In mid September, we had returned from leave. After an orientation with Col Powell, we shipped out by transport aircraft to a base located in the Southern Florida to start our special forces training in a true jungle setting. Some of that training involved us testing the use of specialized equipment. Most of it involved the 11 of us, under the supervision of Sargent Thomas in survival tactics as a recon force. It was challenging work, especially when we scared our superiors and were forced to live off of the land when we managed to vanish for a week in the Everglade Swamps. That had happened when we lost contact due to the nature of the training we were conducting and a week of some nasty tropical weather which made traveling through the Everglades dangerous forcing us to seek shelter where we could find it. Contact was reestablished when we spotted one of the search parties sent out to look for us while heading back. Due to the unexpected conditions we had to endure, we spent the following week recovering from cases of jungle rot. We also ended up having all of our clothing and web gear replaced with jungle fatigues due to mold damage to the cotton issue WW2 style uniforms. Fortunately, we had all avoided getting Malaria or Dengue Fever. We had survived that unplanned ordeal in good physical shape which surprised the medics that were treating us for the skin issues caused by over a week of constant dampness.

Additional training took place when we were sent to the Philippines for advanced jungle training. It soon became obvious that the our final destination would be the Vietnam War when we received language training in Vietnamese along with advanced recon, sniper training, and special mission work.

In November of 66, we were transferred to a secret remote operations base in Thailand where we started conducting covet operations under the command of Sargent Thomas into Laos for real. Our mission, to conduct surveillance along the Ho Chi Minh trail of Southern Laos and to plant listening devices along those routes. Those two week long patrols often involved camping out in hidden observation posts and hiding our listening equipment in the jungle along the trails. It was dangerous work given the constant random enemy activity along the route and the risk that we could end up on the receiving end of some B-52 bombing raid.

January 26, 1967. We have been ordered to set up an ambush along the Ho Chi Minh trail close to the Cambodian Border. Dave has packed his sniper rifle for this mission with Henry to serve as his spotter. Intelligence has informed us that a high ranking NVA General is hiking the trail to inspect a supply camp recently hidden in the Parrot Beak area of South Vietnam. We have orders to take him out should we spot him.

It had been a difficult task to find an observation point where there would be ample cover and distance to conduct this mission. Given that the Ho Chi Minh Trail has several path that could be taken in this area, we have had to attempt to observe the activity on as many trails near us as possible. It would be extremely risky if we had to quickly change vantage points to get into a position to take this guy out. With a division of NVA Regulars entering the area with him, the risk of being discovered would be much higher then with the normal traffic of VC Mules pushing their bicycles packed with hundreds of pounds of supplies.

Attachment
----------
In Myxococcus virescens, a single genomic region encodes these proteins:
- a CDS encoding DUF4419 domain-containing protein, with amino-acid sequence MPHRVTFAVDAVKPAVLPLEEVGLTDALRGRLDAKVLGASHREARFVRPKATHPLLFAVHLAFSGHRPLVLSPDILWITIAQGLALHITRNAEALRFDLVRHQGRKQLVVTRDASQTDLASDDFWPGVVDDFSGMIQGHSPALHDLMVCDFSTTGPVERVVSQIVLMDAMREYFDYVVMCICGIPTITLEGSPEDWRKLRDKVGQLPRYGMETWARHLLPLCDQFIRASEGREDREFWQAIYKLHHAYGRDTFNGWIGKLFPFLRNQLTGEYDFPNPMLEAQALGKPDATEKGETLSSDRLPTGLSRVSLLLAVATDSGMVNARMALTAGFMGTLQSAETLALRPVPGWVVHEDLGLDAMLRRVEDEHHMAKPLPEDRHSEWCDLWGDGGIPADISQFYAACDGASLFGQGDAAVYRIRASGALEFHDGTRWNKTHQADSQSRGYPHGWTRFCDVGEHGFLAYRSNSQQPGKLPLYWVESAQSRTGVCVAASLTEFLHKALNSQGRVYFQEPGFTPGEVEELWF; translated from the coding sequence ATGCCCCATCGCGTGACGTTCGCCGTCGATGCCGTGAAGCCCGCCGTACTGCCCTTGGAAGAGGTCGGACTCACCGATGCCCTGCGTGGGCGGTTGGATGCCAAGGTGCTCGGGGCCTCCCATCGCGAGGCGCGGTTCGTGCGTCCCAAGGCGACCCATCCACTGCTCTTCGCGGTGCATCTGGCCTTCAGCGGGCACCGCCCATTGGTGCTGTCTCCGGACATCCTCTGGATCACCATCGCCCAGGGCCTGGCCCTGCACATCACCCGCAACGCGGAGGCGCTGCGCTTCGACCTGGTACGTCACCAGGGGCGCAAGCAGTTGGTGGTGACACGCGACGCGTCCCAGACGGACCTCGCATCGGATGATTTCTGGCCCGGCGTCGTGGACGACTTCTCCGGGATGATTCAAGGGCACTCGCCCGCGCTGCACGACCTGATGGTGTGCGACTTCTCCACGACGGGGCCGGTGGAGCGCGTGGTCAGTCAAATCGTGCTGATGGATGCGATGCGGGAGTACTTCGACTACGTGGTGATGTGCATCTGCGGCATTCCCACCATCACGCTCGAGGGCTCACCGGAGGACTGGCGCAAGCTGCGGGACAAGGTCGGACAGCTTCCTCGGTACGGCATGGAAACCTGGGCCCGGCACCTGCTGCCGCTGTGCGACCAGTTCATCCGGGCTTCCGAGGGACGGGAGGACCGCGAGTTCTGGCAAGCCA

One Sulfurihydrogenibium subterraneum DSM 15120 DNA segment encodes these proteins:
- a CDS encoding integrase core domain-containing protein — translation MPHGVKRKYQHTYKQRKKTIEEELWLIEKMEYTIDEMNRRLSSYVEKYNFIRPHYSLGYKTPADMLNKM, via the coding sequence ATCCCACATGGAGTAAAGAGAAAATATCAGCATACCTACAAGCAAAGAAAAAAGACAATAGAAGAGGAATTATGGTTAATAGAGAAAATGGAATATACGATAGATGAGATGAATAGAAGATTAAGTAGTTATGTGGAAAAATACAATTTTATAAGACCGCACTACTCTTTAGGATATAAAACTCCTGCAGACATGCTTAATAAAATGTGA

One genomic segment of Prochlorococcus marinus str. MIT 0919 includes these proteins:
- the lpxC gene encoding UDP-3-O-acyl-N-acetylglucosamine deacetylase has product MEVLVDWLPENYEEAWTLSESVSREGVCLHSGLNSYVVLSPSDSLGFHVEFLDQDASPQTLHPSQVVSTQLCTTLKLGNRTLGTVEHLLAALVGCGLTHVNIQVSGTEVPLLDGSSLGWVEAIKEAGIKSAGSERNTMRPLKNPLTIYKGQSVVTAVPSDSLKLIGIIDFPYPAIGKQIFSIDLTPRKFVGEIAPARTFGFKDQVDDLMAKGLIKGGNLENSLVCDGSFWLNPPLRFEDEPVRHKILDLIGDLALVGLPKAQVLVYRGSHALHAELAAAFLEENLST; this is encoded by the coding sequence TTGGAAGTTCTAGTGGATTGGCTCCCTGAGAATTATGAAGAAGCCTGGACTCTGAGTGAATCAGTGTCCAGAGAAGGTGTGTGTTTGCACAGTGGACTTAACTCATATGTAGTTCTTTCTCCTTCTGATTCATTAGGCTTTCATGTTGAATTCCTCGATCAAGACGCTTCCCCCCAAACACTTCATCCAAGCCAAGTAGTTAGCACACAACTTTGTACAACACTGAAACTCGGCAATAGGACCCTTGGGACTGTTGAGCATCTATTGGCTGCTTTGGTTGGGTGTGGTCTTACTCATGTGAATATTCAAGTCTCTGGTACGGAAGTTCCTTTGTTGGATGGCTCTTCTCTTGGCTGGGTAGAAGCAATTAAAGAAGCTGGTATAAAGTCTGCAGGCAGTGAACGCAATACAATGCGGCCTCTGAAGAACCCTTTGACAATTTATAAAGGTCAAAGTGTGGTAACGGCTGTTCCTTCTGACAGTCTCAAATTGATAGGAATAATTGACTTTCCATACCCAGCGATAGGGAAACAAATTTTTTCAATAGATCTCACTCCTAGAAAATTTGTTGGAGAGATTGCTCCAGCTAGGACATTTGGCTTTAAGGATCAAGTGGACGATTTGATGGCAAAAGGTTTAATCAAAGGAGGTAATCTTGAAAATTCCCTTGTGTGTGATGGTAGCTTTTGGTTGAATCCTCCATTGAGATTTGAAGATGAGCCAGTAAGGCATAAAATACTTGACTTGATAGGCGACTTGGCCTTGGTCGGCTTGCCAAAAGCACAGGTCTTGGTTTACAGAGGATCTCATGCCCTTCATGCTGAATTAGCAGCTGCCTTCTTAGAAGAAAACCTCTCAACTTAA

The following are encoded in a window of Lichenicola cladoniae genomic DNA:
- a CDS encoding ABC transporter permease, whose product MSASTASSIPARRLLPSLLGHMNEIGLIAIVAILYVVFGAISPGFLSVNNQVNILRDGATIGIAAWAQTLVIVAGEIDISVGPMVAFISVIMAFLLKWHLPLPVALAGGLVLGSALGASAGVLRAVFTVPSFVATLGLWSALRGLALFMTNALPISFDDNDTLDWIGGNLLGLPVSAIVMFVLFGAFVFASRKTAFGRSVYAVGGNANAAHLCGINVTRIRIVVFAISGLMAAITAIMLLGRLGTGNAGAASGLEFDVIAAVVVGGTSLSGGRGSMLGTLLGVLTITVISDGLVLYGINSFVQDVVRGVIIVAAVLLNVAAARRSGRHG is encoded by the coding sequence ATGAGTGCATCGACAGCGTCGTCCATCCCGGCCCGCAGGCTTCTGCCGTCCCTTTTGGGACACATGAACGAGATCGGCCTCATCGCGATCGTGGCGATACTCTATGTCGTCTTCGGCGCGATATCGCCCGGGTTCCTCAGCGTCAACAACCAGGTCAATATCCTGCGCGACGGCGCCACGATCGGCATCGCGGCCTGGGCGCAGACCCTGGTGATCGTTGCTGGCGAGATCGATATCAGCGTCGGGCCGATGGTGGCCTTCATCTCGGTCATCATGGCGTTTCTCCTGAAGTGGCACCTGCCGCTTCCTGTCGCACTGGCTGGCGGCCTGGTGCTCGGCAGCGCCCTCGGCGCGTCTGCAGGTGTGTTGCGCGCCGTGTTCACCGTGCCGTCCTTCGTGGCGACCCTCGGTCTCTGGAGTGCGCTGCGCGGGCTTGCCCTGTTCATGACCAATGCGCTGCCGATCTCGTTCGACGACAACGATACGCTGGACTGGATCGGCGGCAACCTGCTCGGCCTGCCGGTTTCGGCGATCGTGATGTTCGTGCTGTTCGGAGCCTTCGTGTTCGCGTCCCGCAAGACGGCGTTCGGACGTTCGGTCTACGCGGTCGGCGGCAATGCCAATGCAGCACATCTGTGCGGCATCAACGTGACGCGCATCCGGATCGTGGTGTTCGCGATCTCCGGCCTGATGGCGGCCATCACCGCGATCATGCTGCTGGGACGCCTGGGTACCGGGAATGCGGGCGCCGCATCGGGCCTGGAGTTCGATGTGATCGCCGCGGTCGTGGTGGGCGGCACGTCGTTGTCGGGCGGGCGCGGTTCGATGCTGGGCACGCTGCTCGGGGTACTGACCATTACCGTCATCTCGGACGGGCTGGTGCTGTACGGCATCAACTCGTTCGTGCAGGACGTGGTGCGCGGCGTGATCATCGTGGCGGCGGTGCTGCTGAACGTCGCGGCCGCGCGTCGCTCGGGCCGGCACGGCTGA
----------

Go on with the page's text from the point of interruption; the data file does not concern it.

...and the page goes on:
Traffic on the Ho Chi Minh that day became extremely heavy at daybreak. The NVA division we had targeted, was now moving through the area. “Is it possible that our target could be on one of the other trail,” Dave asks Henry in a whisper.

“It’s possible,” answers Henry in a whisper as he observes the new activity with his binoculars. “Wait a minute, that may be him up ahead with that command group.”

“I hope it’s not a decoy,” I whisper to the sniper team.

“I have a positive ID,” whispers Henry after checking the photo he had packed with him with what he is observing through the binoculars.

“When you are ready, take him out,” orders Sargent Thomas quietly.

It seemed like an eternity before Dave started to squeeze the trigger on his sniper rifle. Soon, a loud crack from the high powered rifle shatters the air around the hidden patrol. The response of the NVA soldiers to this sound is almost instantaneous as AK-47 rounds go flying through the jungle in all directions. The NVA General, being some 300 meters away from us, collapses in a heap as a result of a fatal wound to his head. As the sound of the shot has echoed all around them in the jungle, the NVA, unable to determine which way the shot came from, are shooting in all directions. Orders are being screamed at the NVA troops to cease fire, then to fan out in all directions to look for us.

“I got him,” whispers Dave.

“Lets get out of here,” orders Sargent Thomas.

We quietly move out to our pre determined rally point located deeper in the jungle where we can hide from the NVA soldiers that are now desperately looking for us. Desperate to find us, they are firing burst of AK-47 rounds in random directions in an effort to get us to shoot back. “Good, they don’t know where we are,” I think to myself.

We are soon halfway to our rallying point when I hear a whistling sounds coming from overhead. Then, everything suddenly goes blank before I can look to see where it is coming from.

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Chapter 2 The Land of The Would Be Dead.


I am slowly becoming aware of my surroundings as I am waking up lying under a palm tree that is shading the beach, staring face up into a beautiful tropical sky filled with puffy clouds. It is a comfortable feeling as I am no longer soaked in sweat wearing stinking dirty clothes. Suddenly I am in a panic when I realize that I am now naked with my weapon and all of my gear missing. Worse yet, I realize that I am now alone in this strange location with only the sound of waves gently lapping on the shore and the noise of the tropical birds chirping in the palms.

“What just happened? How did I lose my weapon? Where is my gear?